In recent years, Bonner lent the weight of her voice to those opposing the leadership of Vladimir Putin, a former KGB officer who has restored many of the Soviet-era powers of the security services. In March 2010, hers was the first signature on a petition calling for Putin to go.
In December 2010, she sent a moving speech that was read at an opposition rally in Moscow in which she asks to be considered among those on the square: “Consider that I have come, again to save my homeland, although I cannot walk.”
The tough-talking Bonner and her shy, physicist-philosopher husband met through their political activities, and were married in 1971, both for the second time. He won the Nobel Peace Prize in 1975, assuring their international standing.
For nearly two decades they were the first couple of the dissident movement, confronting the Soviet state regardless of the consequences.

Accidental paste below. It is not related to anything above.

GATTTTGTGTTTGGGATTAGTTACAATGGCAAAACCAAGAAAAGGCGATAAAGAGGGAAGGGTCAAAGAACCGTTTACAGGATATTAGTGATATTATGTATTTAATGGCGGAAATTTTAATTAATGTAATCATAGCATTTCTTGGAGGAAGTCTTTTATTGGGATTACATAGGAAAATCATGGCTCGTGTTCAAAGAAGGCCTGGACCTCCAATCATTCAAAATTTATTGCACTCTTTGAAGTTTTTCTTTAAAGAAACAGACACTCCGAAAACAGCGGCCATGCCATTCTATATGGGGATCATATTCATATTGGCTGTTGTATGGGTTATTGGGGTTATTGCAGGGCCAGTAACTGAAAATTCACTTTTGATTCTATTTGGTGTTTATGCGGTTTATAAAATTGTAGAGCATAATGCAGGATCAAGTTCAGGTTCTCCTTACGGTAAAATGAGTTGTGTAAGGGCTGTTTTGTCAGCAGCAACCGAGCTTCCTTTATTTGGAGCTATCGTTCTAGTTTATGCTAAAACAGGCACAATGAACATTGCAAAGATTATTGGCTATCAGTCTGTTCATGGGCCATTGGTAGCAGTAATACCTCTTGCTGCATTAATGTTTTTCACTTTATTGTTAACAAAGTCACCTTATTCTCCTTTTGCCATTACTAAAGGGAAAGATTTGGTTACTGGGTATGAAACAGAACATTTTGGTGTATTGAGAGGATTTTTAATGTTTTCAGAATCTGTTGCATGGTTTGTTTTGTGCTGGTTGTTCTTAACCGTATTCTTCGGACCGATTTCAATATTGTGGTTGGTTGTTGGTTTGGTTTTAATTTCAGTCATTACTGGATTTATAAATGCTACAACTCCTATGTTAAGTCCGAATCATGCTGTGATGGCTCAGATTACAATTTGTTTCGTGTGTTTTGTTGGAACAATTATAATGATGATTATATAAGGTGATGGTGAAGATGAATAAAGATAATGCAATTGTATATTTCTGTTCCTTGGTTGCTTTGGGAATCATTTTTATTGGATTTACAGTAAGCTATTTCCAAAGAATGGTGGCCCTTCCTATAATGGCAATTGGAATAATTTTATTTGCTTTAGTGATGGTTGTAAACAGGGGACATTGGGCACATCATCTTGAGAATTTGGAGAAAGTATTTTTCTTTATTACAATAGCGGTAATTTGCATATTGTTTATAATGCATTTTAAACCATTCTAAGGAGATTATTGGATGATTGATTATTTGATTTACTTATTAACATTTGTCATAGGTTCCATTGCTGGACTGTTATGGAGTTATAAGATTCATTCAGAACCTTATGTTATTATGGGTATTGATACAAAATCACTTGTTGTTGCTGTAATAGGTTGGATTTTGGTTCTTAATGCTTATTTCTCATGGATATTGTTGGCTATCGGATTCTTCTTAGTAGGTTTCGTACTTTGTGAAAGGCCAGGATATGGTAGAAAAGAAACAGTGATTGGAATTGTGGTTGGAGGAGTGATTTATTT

After Sakharov criticized the Soviet invasion of Afghanistan, he was banished in 1980 to Gorky, now known as Nizhny Novgorod. Bonner was found guilty of slander against the state in 1984 and also sentenced to internal exile in Gorky. The couple shared an apartment across the street from the police station, and they were under constant scrutiny.
She detailed their plight, often with wit and irony, in a 1986 book, “Alone Together.”
“Whenever the authorities did not like something, it was our car that suffered. Either two tires would be punctured, or a window smashed or smeared with glue. This was how we knew that we had done something bad by their standards.”
Under Mikhail Gorbachev’s reforms, the couple was allowed to return to Moscow in 1986 and together they pressed ahead with their campaign until Sakharov’s death.
Yelena Georgievna Bonner lived a turbulent life from her birth on Feb. 15, 1923 in Merv, in Soviet Central Asia. Her mother fled the hospital with newborn Yelena after being warned of an attack by Muslims hostile to the Communists.
Political turmoil displaced her again in 1937, when her father, an Armenian and a member of the party elite, was arrested in Moscow. He was shot the following year.